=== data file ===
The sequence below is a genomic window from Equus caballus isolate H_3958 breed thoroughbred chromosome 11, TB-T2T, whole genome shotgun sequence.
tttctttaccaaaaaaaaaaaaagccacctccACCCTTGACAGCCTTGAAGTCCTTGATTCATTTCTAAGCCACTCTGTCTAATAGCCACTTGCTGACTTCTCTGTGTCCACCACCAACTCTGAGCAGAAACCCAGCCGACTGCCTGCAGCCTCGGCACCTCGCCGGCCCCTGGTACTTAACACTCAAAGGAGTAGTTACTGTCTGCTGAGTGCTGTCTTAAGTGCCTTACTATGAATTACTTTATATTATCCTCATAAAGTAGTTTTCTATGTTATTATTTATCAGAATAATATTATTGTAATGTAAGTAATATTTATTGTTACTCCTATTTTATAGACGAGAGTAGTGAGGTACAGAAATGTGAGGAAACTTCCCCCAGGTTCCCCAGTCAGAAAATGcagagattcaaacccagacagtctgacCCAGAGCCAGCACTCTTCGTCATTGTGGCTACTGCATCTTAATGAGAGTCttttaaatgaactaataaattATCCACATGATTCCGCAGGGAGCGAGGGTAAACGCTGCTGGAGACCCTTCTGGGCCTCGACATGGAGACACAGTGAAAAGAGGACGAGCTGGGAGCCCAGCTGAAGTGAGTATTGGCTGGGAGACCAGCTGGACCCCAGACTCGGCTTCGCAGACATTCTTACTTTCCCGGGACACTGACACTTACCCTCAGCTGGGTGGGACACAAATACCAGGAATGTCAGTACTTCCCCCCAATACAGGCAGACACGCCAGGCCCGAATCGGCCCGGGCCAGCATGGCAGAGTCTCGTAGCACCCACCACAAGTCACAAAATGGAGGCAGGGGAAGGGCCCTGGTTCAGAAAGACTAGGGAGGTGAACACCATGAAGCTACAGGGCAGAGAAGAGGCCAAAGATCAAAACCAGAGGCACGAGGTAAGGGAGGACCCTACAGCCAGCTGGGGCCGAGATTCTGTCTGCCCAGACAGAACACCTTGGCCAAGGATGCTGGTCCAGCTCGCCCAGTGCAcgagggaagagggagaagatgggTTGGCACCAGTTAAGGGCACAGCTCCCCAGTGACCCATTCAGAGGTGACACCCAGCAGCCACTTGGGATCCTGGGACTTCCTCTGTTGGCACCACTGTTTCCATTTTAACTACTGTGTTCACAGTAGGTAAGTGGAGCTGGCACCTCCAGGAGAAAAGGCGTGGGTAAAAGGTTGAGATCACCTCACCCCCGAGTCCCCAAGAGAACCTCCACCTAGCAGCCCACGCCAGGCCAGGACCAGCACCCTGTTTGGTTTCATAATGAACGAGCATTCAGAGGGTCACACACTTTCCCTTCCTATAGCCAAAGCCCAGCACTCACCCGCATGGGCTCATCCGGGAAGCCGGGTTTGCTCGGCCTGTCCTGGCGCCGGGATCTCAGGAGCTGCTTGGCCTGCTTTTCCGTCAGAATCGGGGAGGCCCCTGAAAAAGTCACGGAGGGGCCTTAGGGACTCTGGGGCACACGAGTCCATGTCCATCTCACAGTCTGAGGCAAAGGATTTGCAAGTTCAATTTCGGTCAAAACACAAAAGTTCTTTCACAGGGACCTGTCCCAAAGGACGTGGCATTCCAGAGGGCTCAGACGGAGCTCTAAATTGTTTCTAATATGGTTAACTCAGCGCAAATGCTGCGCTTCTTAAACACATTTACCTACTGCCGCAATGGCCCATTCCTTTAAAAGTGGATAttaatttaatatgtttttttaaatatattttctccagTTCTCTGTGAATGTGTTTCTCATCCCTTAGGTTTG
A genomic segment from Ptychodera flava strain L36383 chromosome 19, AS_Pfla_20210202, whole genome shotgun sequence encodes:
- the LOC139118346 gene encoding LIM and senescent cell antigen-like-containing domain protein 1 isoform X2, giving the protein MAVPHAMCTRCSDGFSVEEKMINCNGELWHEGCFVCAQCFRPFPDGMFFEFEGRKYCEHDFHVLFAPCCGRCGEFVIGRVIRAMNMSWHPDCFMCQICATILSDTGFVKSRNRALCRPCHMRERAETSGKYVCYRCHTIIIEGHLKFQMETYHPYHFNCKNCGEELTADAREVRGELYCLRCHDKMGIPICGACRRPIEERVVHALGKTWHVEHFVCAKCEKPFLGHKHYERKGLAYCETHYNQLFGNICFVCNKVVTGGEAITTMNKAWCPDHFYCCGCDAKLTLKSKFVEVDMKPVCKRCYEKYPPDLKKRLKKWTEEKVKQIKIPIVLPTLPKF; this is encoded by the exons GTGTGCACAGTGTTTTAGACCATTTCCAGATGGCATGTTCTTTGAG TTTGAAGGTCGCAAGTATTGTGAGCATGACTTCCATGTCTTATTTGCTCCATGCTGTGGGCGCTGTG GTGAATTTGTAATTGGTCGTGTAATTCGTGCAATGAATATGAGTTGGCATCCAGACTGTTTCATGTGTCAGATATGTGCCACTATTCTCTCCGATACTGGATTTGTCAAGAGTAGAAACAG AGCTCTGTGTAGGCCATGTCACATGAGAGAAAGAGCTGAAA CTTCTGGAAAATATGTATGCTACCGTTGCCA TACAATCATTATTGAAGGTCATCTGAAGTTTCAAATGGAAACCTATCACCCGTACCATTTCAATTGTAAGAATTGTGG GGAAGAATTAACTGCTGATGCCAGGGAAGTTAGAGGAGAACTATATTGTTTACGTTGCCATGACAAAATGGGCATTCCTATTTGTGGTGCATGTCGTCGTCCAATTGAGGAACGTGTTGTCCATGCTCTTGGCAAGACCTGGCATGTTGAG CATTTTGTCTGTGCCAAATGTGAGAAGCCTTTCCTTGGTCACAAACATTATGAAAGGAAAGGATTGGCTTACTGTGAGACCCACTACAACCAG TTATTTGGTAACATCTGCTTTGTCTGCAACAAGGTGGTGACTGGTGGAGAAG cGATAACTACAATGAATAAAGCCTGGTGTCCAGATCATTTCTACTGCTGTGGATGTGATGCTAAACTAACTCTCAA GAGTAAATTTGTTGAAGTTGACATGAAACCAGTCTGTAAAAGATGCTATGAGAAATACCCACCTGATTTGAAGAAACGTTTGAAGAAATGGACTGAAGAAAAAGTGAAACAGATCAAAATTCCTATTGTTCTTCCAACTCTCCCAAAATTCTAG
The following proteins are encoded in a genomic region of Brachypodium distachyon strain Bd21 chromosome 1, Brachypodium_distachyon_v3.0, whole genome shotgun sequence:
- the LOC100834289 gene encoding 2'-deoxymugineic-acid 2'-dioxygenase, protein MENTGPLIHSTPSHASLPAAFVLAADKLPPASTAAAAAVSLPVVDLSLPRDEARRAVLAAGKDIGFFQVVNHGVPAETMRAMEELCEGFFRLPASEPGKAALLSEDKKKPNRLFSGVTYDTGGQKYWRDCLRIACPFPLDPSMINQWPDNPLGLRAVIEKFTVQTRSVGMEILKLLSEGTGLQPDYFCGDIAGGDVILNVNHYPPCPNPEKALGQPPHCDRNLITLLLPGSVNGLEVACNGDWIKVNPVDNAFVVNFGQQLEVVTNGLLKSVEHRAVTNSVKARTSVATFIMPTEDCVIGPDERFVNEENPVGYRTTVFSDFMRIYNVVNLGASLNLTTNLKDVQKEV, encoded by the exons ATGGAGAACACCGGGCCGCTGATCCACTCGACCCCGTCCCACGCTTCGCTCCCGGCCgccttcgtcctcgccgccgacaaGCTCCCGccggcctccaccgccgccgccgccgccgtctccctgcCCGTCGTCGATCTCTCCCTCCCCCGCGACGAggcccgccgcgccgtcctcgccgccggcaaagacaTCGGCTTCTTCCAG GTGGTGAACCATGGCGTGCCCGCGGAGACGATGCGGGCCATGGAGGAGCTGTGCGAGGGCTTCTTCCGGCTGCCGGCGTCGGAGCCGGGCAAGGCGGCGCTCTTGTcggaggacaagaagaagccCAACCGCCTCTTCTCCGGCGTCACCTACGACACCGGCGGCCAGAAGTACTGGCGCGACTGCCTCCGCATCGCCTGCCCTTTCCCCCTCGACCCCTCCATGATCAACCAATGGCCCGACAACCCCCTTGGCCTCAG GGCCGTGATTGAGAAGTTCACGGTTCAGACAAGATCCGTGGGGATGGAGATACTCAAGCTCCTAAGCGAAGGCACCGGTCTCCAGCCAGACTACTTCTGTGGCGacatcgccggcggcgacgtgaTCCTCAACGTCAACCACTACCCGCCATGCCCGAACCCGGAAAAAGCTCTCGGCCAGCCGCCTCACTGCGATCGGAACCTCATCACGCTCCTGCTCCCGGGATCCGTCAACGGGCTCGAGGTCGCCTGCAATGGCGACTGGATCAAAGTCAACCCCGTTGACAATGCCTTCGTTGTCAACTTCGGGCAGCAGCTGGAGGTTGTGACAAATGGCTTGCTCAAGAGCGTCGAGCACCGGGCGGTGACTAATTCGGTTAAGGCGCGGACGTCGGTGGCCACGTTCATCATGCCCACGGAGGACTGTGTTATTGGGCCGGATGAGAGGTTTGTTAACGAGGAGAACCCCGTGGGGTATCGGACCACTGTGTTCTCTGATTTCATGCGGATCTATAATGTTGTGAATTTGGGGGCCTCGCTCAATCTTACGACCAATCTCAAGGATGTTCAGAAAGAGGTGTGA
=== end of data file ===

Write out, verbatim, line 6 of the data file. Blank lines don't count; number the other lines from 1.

- the LOC100834289 gene encoding 2'-deoxymugineic-acid 2'-dioxygenase, protein MENTGPLIHSTPSHASLPAAFVLAADKLPPASTAAAAAVSLPVVDLSLPRDEARRAVLAAGKDIGFFQVVNHGVPAETMRAMEELCEGFFRLPASEPGKAALLSEDKKKPNRLFSGVTYDTGGQKYWRDCLRIACPFPLDPSMINQWPDNPLGLRAVIEKFTVQTRSVGMEILKLLSEGTGLQPDYFCGDIAGGDVILNVNHYPPCPNPEKALGQPPHCDRNLITLLLPGSVNGLEVACNGDWIKVNPVDNAFVVNFGQQLEVVTNGLLKSVEHRAVTNSVKARTSVATFIMPTEDCVIGPDERFVNEENPVGYRTTVFSDFMRIYNVVNLGASLNLTTNLKDVQKEV, encoded by the exons ATGGAGAACACCGGGCCGCTGATCCACTCGACCCCGTCCCACGCTTCGCTCCCGGCCgccttcgtcctcgccgccgacaaGCTCCCGccggcctccaccgccgccgccgccgccgtctccctgcCCGTCGTCGATCTCTCCCTCCCCCGCGACGAggcccgccgcgccgtcctcgccgccggcaaagacaTCGGCTTCTTCCAG GTGGTGAACCATGGCGTGCCCGCGGAGACGATGCGGGCCATGGAGGAGCTGTGCGAGGGCTTCTTCCGGCTGCCGGCGTCGGAGCCGGGCAAGGCGGCGCTCTTGTcggaggacaagaagaagccCAACCGCCTCTTCTCCGGCGTCACCTACGACACCGGCGGCCAGAAGTACTGGCGCGACTGCCTCCGCATCGCCTGCCCTTTCCCCCTCGACCCCTCCATGATCAACCAATGGCCCGACAACCCCCTTGGCCTCAG GGCCGTGATTGAGAAGTTCACGGTTCAGACAAGATCCGTGGGGATGGAGATACTCAAGCTCCTAAGCGAAGGCACCGGTCTCCAGCCAGACTACTTCTGTGGCGacatcgccggcggcgacgtgaTCCTCAACGTCAACCACTACCCGCCATGCCCGAACCCGGAAAAAGCTCTCGGCCAGCCGCCTCACTGCGATCGGAACCTCATCACGCTCCTGCTCCCGGGATCCGTCAACGGGCTCGAGGTCGCCTGCAATGGCGACTGGATCAAAGTCAACCCCGTTGACAATGCCTTCGTTGTCAACTTCGGGCAGCAGCTGGAGGTTGTGACAAATGGCTTGCTCAAGAGCGTCGAGCACCGGGCGGTGACTAATTCGGTTAAGGCGCGGACGTCGGTGGCCACGTTCATCATGCCCACGGAGGACTGTGTTATTGGGCCGGATGAGAGGTTTGTTAACGAGGAGAACCCCGTGGGGTATCGGACCACTGTGTTCTCTGATTTCATGCGGATCTATAATGTTGTGAATTTGGGGGCCTCGCTCAATCTTACGACCAATCTCAAGGATGTTCAGAAAGAGGTGTGA